Since the 1970s, both the content and the institutional practices surrounding erotic romance fiction have been transformed. The remarkable popularity of E. L. James's Fifty Shades of Grey trilogy has brought a number those transformations to light, not just in terms of the novels' BDSM-inflected sexual content (old news in the romance world) but also in their publishing history, moving from online Twilight fan-fiction to e-book format to paperback bestsellers.

[UPDATE] Love and Religion in Global Popular Culture 12/1/2012

updated: 
Tuesday, June 5, 2012 - 11:28am
Journal of Popular Romance Studies

From reggae to Rumi (the bestselling poet in the United States across the 1990s), Bollywood to South Park, global popular music, fiction, film, poetry, and other media have extolled sacred love in romantic terms and romantic love as a religion. In the process, they have sometimes raised provocative, complex relationships about the relationships between these realms.

Some popular romance texts remain securely inside the boundaries of orthodox belief, bringing theologies of love to accessible, affective life. Others blur the lines between sacred and secular love, or between different national, cultural, and theological traditions, threatening those distinctions and, sometimes, drawing sharp condemnation in the process.

Must Love Dogs—or Dragons: Animals in Popular Romance 10/1/2012

updated: 
Tuesday, June 5, 2012 - 11:20am
Journal of Popular Romance Studies

From the animal brides and bridegrooms in folktales to the dragons and werewolves and other shape-shifters in paranormal love stories, popular romance has long relied on animal heroes, heroines, and helpers (i.e., the leopard in Bringing Up Baby) to explore human romance.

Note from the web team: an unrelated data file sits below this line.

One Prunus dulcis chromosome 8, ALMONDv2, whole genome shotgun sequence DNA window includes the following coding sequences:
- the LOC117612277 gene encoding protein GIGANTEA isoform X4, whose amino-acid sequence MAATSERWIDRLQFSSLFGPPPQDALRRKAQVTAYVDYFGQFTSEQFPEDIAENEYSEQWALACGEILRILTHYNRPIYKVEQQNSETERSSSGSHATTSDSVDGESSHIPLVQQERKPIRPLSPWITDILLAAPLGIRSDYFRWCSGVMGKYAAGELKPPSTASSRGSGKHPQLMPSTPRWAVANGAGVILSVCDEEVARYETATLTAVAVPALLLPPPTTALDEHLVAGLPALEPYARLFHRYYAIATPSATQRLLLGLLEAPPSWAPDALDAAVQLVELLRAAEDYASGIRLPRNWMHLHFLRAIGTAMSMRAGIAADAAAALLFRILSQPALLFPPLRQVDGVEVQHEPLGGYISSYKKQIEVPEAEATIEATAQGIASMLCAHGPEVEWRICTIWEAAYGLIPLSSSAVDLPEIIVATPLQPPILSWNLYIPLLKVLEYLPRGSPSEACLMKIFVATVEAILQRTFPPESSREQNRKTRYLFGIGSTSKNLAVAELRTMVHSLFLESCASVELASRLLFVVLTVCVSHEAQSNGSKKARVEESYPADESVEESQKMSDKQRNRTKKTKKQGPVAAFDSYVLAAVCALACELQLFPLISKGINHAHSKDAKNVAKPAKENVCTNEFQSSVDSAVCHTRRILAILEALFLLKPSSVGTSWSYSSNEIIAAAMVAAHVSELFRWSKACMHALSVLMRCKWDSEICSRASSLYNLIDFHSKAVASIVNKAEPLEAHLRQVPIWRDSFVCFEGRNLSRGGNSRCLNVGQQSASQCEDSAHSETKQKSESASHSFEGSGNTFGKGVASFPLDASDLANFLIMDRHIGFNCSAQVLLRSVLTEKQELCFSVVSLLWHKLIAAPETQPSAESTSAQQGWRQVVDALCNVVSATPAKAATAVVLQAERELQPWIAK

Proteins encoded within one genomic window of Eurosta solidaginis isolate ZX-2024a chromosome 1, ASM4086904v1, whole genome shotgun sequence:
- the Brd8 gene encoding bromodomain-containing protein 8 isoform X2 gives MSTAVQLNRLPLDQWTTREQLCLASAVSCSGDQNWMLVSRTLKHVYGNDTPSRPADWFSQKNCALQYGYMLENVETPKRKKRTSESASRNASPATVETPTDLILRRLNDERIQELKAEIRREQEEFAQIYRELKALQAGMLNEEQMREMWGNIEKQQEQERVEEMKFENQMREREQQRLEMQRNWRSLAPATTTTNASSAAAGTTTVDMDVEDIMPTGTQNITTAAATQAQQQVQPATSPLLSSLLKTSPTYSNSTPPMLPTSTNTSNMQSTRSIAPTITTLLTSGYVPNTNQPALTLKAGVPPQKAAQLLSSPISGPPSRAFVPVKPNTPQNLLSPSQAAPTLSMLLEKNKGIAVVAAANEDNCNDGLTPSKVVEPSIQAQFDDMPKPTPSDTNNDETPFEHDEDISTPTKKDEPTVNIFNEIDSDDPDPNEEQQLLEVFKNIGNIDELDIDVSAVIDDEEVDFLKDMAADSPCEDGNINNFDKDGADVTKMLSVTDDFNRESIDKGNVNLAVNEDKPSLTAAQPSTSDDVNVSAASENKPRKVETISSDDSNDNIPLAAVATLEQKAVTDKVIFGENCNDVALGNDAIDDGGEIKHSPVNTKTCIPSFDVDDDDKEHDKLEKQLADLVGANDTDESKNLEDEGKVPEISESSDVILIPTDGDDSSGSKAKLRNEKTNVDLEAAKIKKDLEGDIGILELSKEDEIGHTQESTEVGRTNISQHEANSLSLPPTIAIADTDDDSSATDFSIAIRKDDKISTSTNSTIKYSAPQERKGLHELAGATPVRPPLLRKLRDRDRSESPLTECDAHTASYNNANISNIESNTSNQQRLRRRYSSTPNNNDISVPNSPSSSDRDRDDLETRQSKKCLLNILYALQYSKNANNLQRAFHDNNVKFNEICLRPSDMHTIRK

How, though, do invocations of the "animal" in popular romance differ from text to text, culture to culture, era to era? What do they suggest about the nature of love, whether the love of humans for one another or the love we feel for pets, companions, and co-workers of other species? How might a focus on the "Beast" in a popular romance novel, film, TV series, or other text help us to understand the beauties—the artistry, the interest—of that text?

[UPDATE] Georgette Heyer Special Issue Deadline Extended 10/1/2013

updated: 
Tuesday, June 5, 2012 - 11:16am
Journal of Popular Romance Studies

The Journal of Popular Romance Studies is soliciting papers for a special forum on Heyer as a romance novelist, guest-edited by Phyllis M. Betz. Papers may focus on individual novels or groups of texts, on Heyer's changing status as a middlebrow and popular novelist, on paratextual and contextual issues (covers and marketing, publication history, reception), or on Heyer's legacy. All theoretical approaches are welcome. The deadline for submissions is October 1, 2012; the issue is slated for publication in April, 2013.

Essays / proposals on Heyer's work in other genres, and on her genre-crossing texts, are also solicited for a separate anthology, also edited by Phyllis M. Betz.

Juvenile Literature (edited volume; 6/15/12 for abstracts)

updated: 
Tuesday, June 5, 2012 - 10:49am
Cynthia J. Miller

Final Days to Submit!